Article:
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Virtual and in Person Music Lessons

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Virtual and in person music lessons: How to adapt your lessons for virtual and/or in person learning, to save time and engage your students!

Do you have to teach both virtually and in person? Wondering how to present the same lesson in both formats? In this blog post, I’ll discuss how to adapt lessons for virtual and in person, and how to offer extensions to a lesson, if you have to offer extra practice for an in-person lesson.

Length of lessons

First, let’s discuss length.

If you are teaching virtually, or have to present some virtual options, I suggest decreasing the length. My in-person lessons are 50 minutes each, for grades 1-5…but having students sit in front of their devices for that long would be rather taxing, especially with all of the other work they’ve been given!

I like to decrease my virtual lessons by about half.  This may seem like a lot, but when you consider that for virtual lessons, they don’t have lots of other students in the room distracting them, and can stay more focused on the lesson, then you can fit a lot into half the amount of time!

Find or create videos you can use in either lesson

If you are in person, you may not be able to sing with students. If not, then a good alternative would be to record yourself singing, so that students still hear the song, but you’re not spreading aerosols by singing in front of them. A bonus to creating these videos is that you can use them for in-person or virtual lessons!

For example, if you record yourself singing “Apple Tree,” then you could show the video in person, and send the video to your virtual students. You could also find great teaching videos and use them both in person or virtually. For example, I love this video for practicing sol and mi. 

If students are in person, and they can’t sing aloud, you could have them hum or sing inside their heads. If virtual, students could sing to their heart’s content!

Lessons in Google Slides

Whether you are in person or virtual, Google Slides can be a wonderful way to deliver lessons. Like I mentioned above, you could pre-record some videos, then insert them into Google Slides. I use these templates, which you can download for free:

If you are in person, you can present live. If you are virtual, you can send students the link to Google Drive, or embed it into a Learning Management System (LMS) like Google Classroom or Schoology. Here’s a trick for sending Google Slides: once you click “share,” change the last part of the link (after the last slash) to “present.” If you do that, the slides will show up in present mode automatically!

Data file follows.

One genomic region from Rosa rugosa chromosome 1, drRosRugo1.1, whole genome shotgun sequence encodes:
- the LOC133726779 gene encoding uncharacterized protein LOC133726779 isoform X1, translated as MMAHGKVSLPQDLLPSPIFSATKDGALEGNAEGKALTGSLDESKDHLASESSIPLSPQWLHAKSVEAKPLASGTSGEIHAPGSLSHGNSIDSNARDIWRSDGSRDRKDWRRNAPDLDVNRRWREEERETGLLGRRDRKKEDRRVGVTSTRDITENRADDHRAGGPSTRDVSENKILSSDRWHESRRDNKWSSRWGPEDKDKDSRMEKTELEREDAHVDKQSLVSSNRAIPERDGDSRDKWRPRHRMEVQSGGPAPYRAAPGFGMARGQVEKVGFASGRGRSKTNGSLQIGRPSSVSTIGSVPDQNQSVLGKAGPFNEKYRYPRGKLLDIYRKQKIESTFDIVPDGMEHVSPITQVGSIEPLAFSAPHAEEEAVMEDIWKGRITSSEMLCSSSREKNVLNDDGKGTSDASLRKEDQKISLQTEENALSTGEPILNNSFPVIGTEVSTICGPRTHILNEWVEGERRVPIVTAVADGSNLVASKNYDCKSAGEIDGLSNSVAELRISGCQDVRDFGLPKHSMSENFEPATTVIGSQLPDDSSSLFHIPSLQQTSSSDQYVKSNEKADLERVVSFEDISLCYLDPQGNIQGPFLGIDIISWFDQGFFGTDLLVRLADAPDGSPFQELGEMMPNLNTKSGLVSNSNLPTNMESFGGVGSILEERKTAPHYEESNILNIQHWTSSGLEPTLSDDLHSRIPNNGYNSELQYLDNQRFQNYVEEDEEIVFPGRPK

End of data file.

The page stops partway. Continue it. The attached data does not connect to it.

HyperDocs

I began using HyperDocs more this past year, before COVID-19. I absolutely love them for free exploration around a specific topic. In this blog post, I have links to several different HyperDocs that could work for in-person or virtual learning. When I was using it for in-person learning, I would teach half of the lesson as active music making, and the second half of the lesson as free time to explore HyperDocs.

In a virtual lesson, you could have half of the lesson be direct instruction, like videos, Google Slides, etc., and then the second half of the lesson be time to explore on a HyperDoc. You could even add a link to a Google form within the HyperDoc, so that students could let you know what they completed on the HyperDoc, what they enjoyed the most, etc.

Topics for HyperDocs could be just about anything: instruments of the orchestra, moods in music, composer of the month, genres of music, theme and variations, musical symbols, etc. The sky is the limit!

Virtual Music Classrooms

Virtual music classrooms have been all the rage lately; to read more about them, check out this blog post, or check out this helpful webinar from Katie Wardrobe. These could be a great way to deliver a lesson, or to offer students chances to explore different websites, activities, etc. With both in person or virtual lessons, you could simply ask students to explore the classroom, and find all of the activities, or find a specific amount of activities to explore.

Here is an example of one of my virtual music classrooms, which I've added my Bitmoji to, with the Bitmoji Chrome extension

When students click the piano, it takes them to Piano Roll in Chrome Music Lab. When they click the ball, they are taken to a video of me teaching them “Bounce High.” When they click the “Places you'll go” bulletin board, they are taken to this lesson in Edpuzzle, in which they watch a video and then answer questions throughout.  Lastly, when they click the quarter rest on the board, they are taken to this fun set of Boom cards to practice quarter rest, from Sillyomusic!

The next time I do a virtual music classroom with second grade (which could be several lessons after I assign this one), some of the visuals might be different. For example, instead of a ball on the floor linking to “Bounce High,” there might be an apple on a table, which links to “Apple Tree.” If we are practicing sol, mi, and la, I could link to a game or activity to practice that from the white board. It's super easy to change and adapt for different grade levels and concepts!

Looking for lessons that could work in both an in-person or virtual setting? Check out these sets:

I hope this is helpful to you, as you consider how to present lessons in a variety of ways. Happy planning, and happy teaching!

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